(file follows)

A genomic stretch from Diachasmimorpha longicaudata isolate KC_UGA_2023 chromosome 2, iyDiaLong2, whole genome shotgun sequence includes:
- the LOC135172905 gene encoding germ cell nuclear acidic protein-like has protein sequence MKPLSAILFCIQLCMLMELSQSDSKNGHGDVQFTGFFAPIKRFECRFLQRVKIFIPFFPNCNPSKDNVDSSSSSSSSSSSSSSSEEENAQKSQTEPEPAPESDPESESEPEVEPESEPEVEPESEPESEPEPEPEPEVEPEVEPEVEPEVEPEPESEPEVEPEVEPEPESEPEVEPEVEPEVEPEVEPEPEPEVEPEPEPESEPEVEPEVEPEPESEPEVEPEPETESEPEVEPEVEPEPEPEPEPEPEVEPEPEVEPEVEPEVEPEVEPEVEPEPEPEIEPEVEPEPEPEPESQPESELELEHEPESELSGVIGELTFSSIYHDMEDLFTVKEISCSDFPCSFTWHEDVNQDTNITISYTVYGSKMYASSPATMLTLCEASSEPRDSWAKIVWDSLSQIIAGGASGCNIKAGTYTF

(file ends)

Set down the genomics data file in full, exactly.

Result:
A genomic stretch from Diachasmimorpha longicaudata isolate KC_UGA_2023 chromosome 2, iyDiaLong2, whole genome shotgun sequence includes:
- the LOC135172905 gene encoding germ cell nuclear acidic protein-like has protein sequence MKPLSAILFCIQLCMLMELSQSDSKNGHGDVQFTGFFAPIKRFECRFLQRVKIFIPFFPNCNPSKDNVDSSSSSSSSSSSSSSSEEENAQKSQTEPEPAPESDPESESEPEVEPESEPEVEPESEPESEPEPEPEPEVEPEVEPEVEPEVEPEPESEPEVEPEVEPEPESEPEVEPEVEPEVEPEVEPEPEPEVEPEPEPESEPEVEPEVEPEPESEPEVEPEPETESEPEVEPEVEPEPEPEPEPEPEVEPEPEVEPEVEPEVEPEVEPEVEPEPEPEIEPEVEPEPEPEPESQPESELELEHEPESELSGVIGELTFSSIYHDMEDLFTVKEISCSDFPCSFTWHEDVNQDTNITISYTVYGSKMYASSPATMLTLCEASSEPRDSWAKIVWDSLSQIIAGGASGCNIKAGTYTF